[erlang-questions] ANNOUNCE: adapter_pattern for mochiweb/cowboy/misult and scripting language

Michael Turner michael.eugene.turner@REDACTED
Mon Feb 20 16:51:29 CET 2012

OK, here's a bizarrely purist, contrarian, turn-the-problem-inside-out
response to EHE, from someone who has yet to look at any existing
Erlang web frameworks in any detail:

I don't want to embed code to generate HTML *within* HTML, to be sent
to a browser. After all, what is HTML but just a clunky notation for
specifying DOM objects? No, I want to communicate with DOM objects in
the browser, having created them there in whatever way seems most
natural in Erlang terms.

To me, the most natural Erlang representation of a DOM object is the
same as for any "object": it's an Erlang process. Now, I can't have an
Erlang process in the browser itself (unless someone writes a web
browser in Erlang, or implements Erlang in the browser[*]). But I
*can* have Erlang processes on the server side, to interrogate and
update page state as if its corresponding DOM objects were all Erlang

Assuming you're still with me here: If you don't care so much about
reusing existing template libraries, the best static representation of
a web page on the server side would seem to be some kind of Erlang
record specification of the target DOM document object, describing the
page-representation process tree you'd like to build if the page were
ever instantiated. That record (and subrecords within it) might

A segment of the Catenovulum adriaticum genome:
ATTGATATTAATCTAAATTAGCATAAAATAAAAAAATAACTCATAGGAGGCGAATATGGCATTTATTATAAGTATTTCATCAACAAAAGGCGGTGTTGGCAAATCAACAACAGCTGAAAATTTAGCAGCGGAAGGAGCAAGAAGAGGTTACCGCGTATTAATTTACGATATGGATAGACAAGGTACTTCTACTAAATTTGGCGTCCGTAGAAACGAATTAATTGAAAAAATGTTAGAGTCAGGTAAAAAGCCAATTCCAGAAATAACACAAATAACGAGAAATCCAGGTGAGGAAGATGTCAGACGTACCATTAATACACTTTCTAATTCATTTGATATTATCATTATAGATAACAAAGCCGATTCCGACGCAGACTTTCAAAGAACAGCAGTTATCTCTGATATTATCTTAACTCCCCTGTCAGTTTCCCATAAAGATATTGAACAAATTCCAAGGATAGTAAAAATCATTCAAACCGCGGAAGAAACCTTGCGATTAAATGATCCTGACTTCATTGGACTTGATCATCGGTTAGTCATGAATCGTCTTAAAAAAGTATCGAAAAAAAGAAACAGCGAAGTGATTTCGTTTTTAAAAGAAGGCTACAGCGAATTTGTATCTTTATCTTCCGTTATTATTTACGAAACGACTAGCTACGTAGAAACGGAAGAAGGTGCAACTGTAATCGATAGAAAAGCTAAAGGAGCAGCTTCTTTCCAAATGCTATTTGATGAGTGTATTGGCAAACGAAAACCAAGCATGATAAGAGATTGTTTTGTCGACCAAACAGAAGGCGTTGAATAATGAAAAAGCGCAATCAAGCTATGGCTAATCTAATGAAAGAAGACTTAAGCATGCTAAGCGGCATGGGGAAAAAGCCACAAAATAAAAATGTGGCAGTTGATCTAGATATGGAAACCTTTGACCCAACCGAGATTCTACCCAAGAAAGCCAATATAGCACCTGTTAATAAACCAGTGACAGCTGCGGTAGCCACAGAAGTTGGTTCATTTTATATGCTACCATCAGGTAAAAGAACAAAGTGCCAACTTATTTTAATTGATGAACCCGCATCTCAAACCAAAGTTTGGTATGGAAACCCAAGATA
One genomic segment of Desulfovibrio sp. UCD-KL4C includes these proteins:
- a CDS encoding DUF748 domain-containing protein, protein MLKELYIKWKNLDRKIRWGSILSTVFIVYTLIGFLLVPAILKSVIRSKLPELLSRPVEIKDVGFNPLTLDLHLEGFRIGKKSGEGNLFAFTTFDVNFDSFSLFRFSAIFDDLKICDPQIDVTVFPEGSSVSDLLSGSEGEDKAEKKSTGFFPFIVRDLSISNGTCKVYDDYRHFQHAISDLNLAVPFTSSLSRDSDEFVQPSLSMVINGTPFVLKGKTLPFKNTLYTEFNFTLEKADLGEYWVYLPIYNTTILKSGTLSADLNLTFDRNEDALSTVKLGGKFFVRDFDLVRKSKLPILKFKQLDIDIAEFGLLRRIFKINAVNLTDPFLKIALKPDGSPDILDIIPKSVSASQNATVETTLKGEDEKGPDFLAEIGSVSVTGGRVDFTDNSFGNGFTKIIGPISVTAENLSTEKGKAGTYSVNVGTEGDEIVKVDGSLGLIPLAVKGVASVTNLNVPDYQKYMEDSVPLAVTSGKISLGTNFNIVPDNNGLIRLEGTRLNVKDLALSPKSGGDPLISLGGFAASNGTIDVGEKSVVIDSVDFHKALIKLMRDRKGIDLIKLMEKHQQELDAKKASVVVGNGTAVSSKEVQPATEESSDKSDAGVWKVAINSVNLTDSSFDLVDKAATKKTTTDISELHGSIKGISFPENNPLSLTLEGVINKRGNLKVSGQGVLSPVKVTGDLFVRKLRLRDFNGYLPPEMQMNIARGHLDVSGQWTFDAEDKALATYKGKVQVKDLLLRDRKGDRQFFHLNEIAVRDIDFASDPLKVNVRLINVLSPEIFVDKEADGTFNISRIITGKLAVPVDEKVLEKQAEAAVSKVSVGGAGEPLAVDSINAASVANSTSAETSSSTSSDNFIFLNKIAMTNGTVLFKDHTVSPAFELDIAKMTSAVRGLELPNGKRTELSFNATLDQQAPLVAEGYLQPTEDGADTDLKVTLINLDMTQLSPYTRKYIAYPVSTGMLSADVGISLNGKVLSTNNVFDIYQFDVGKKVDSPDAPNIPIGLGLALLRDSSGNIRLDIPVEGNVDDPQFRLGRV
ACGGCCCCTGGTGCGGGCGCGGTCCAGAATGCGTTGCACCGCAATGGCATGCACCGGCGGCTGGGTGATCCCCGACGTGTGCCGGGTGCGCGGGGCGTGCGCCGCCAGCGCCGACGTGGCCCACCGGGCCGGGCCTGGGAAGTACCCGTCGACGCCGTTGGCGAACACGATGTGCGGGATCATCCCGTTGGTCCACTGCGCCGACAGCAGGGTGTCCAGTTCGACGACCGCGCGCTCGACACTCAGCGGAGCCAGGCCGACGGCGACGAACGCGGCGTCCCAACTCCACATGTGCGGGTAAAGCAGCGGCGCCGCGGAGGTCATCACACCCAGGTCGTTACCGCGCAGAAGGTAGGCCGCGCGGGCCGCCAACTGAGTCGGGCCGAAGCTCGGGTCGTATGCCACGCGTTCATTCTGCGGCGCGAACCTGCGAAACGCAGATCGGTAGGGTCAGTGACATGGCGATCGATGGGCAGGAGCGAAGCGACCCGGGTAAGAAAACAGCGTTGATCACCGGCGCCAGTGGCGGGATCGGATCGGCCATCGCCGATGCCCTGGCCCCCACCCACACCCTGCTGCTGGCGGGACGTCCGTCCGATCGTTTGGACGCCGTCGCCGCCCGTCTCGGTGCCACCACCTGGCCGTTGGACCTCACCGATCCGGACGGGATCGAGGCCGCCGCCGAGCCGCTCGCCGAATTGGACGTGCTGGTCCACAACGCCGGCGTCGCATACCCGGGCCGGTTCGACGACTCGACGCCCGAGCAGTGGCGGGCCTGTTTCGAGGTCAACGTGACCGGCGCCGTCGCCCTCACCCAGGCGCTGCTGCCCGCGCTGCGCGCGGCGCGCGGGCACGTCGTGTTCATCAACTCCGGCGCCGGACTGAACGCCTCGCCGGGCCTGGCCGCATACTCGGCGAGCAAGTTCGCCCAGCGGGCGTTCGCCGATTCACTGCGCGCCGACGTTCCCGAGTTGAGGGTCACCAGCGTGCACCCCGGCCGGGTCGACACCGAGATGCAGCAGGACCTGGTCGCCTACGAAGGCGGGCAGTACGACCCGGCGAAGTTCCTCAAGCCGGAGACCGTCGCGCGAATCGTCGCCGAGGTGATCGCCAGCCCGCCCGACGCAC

include funs; these funs would correspond to (and ultimately be
translated to) javascript on the client side.

With most other languages, you'd blanch at the idea of creating what
might (for a large web page) end up as thousands of server-side
processes just to represent each little leaf DOM object in a browser,
with the overwhelming majority of these leaves being static DOM
elements. But spawning processes in the thousands is what Erlang eats
for a light breakfast. So maybe it's not so crazy. Or anyway, not so
crazy after some sane person takes this idea and works back to what
makes sense. (Maybe somebody already did.)

And this addresses Richard's point "Diabolic Corollary" point: This
way, you just end up writing Erlang, and only Erlang, and can enjoy
full tool support.

-michael turner

[*] Yes, I'm aware of recent work on the latter, mentioned recently on the list.

On Mon, Feb 20, 2012 at 4:12 PM, Ulf Wiger <ulf@REDACTED> wrote:
> On 20 Feb 2012, at 02:19, Richard O'Keefe wrote:
> None of the HTML or XML editing, checking, or validation tools available to
> me knows anything about Erlang syntax, at least not when processing HTML
> or XML, and similarly,
> none of the Erlang editing, checking, or validation tools available to me
> knows anything about HTML or XML, at least not when processing Erlang.
> And I believe this was one reason why people have moved away from embedded
> template languages and gone for things like Enlive and PURE JS
> (http://beebole.com/pure/).
> As a curiosity, the company that developed PURE JS also uses Erlang (for the
> backend).
> http://beebole.com/blog/erlang/why-erlang/
> BR,
> Ulf W
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